We spent five years building a scenario for the DJs, creators of their own music, because it’s not the same a DJ that takes Cuban or American music and works on that music. It doesn’t give you an identity, it’s not original. That’s why we created a festival where the DJs could make their music. It was an excellent idea of Iliam in order to avoid imitation. What are we doing imitating others who have nothing to do with us, if we have the talent, if we have artists? That’s why Proelectrónica was born; it strengthened the creation of their music.
How does the idea come up of the fusion of electronic music with Afro-Cuban rhythms in a festival?
We’ve already done festivals like Proposiciones, in 2010, in which more than 200 artists from several provinces participated and the best of Cuban music, from salsa, rumba to rock and electronic music, was there. Its slogan was “For a living planet” and it was marvelous, I believe it was one of the best festivals I have organized. We were able to bring together many artists, from diverse manifestations, and we gave unknown talents visibility. It was a perfect occasion to discover talents and to launch them, for making known what there is in the underground, in contemporary art. I have great faith in this festival because it follows the same line.
What does Eyeife say?
That we have to do more, that we have to open up to more projects and manifestations, not just DJs playing their music, but rather battling with artists, merging with the rumba and the Cuban roots. And we’re going to call jazz musicians, the Acosta Danza Company which will be in charge of the opening, we’re going to beat the drums for Elegguá. The name Eyeife comes from that, an Afro-Cuban word.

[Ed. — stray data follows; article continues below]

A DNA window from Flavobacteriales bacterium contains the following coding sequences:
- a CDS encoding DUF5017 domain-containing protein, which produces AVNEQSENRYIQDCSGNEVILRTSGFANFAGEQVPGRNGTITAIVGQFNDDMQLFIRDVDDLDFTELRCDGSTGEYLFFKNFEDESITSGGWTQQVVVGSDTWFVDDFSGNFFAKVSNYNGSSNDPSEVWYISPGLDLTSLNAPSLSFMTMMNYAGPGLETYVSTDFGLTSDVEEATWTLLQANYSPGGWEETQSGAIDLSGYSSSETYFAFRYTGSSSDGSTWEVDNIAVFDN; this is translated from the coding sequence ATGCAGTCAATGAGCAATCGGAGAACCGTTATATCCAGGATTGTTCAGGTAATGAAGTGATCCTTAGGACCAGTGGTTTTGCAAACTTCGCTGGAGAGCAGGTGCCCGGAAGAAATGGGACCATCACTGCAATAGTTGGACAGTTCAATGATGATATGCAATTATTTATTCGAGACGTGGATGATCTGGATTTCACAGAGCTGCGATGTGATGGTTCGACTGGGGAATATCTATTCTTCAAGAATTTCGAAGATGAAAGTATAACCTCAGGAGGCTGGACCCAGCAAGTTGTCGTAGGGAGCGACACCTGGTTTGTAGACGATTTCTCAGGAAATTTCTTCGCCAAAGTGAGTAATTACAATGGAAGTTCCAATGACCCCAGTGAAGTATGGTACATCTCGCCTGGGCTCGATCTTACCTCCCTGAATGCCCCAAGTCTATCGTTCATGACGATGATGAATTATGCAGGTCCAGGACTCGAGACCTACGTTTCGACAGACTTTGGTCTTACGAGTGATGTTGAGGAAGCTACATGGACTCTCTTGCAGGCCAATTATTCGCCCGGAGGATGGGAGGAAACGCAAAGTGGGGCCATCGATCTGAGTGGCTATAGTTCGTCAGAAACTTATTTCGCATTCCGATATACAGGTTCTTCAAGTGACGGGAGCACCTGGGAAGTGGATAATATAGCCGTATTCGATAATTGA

It occurred 10 years ago to my husband, a producer who unfortunately passed away. I wanted to retake the idea, now that the Cuban DJs have reached a certain mature age, to take one more step: that they dare to work, to create over Cuban music. In relation to this I have told the artists that if they need a batá drum, a piano, if they need something from any manifestation, we give it to them. But they have to create, without excuses. They have to build over Cuban music because it is our identity and we have to be part of the international panorama. We can achieve this. Between the electronic music lab and us we have been able to encourage the musicians. It’s incredible that artists like Rolandito Luna have gotten involved.
The career of Suylén Milanés, the legendary Pablo’s oldest daughter, has two decades of national and international tours where she has defended pop rock.
“I like the alternative genres. My sisters are more into ballads, the trova, but I was always more alternative,” comments the interpreter of “Las Caracolas.”
She has not completely given up personal creation, but in recent years she has devoted herself to collective creation.
“I spent five years with Montespuma, afterwards another five singing solo. So I’ve been focused on PM Records for a decade, on everything we can do and on what we will do in the future, with a goal: maintaining culture high, in and outside Cuba; and recovering the roots through dissimilar artistic genres and manifestations. It doesn’t have to be only music, visual arts and dance can also be incorporated.”
“Are you religious?”
Yoruba? I ask
“Is it so obvious? I am the daughter of Ochún.”
I ask her what “eyeife” means in the Yoruba religion.
“It represents positiveness, the absolute ‘Yes’, the energy we need to give our best version.”